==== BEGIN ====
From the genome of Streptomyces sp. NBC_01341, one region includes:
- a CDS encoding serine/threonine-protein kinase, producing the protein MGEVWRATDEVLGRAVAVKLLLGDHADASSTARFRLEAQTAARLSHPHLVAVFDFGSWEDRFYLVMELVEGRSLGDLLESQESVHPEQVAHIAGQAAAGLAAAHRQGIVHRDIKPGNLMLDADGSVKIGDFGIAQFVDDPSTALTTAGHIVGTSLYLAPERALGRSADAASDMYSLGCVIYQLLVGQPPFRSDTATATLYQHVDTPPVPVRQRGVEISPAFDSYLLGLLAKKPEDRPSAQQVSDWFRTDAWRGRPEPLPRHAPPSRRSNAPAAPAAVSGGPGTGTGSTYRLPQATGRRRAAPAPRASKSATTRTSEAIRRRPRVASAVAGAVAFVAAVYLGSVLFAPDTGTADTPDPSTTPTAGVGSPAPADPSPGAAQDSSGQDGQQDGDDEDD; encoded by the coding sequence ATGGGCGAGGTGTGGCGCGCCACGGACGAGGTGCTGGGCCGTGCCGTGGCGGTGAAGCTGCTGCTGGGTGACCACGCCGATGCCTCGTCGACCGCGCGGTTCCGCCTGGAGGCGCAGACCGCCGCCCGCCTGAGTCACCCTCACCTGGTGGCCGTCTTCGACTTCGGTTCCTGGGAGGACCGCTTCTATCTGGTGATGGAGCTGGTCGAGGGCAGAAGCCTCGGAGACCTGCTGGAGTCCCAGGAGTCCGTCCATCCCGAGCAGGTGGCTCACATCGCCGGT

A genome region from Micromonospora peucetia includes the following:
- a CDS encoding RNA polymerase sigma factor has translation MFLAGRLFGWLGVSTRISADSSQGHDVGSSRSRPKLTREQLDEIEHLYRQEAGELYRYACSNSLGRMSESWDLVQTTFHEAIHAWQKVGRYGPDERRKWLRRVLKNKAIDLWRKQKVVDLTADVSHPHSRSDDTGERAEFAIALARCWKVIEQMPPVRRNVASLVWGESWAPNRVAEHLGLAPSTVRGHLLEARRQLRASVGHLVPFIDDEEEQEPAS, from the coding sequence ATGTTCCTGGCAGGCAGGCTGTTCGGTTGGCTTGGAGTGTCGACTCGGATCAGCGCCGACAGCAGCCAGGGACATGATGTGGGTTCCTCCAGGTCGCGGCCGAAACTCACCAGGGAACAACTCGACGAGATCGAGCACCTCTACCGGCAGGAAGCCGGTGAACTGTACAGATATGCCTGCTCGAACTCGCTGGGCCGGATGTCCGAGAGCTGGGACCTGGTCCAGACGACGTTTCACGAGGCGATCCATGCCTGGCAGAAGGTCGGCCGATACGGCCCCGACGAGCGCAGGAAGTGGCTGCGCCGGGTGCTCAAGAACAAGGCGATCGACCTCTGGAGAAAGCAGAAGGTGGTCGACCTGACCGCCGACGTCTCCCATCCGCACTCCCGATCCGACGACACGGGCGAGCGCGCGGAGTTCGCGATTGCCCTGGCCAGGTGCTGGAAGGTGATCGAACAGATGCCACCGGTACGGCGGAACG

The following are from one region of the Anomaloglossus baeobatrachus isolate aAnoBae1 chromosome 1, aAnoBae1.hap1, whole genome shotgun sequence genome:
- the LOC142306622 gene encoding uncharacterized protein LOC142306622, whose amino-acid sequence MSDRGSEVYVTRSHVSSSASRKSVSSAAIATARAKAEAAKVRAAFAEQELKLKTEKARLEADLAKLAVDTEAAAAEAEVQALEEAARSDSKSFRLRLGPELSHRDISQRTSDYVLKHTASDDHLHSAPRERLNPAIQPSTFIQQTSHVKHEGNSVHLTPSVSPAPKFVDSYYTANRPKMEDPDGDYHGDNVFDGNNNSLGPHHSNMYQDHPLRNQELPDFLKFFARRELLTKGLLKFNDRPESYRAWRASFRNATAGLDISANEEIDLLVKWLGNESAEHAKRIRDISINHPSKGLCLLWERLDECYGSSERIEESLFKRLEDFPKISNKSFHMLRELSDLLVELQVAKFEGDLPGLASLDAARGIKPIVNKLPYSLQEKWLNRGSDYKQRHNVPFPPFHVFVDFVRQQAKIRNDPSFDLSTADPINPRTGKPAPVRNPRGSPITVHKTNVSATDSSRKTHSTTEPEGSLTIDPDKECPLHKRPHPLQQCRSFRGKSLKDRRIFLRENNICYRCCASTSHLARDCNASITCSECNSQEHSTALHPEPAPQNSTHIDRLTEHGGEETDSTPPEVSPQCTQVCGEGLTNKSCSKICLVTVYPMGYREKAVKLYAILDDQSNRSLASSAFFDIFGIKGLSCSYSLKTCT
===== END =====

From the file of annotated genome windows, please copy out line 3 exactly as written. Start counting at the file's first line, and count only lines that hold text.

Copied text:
A genome region from Micromonospora peucetia includes the following: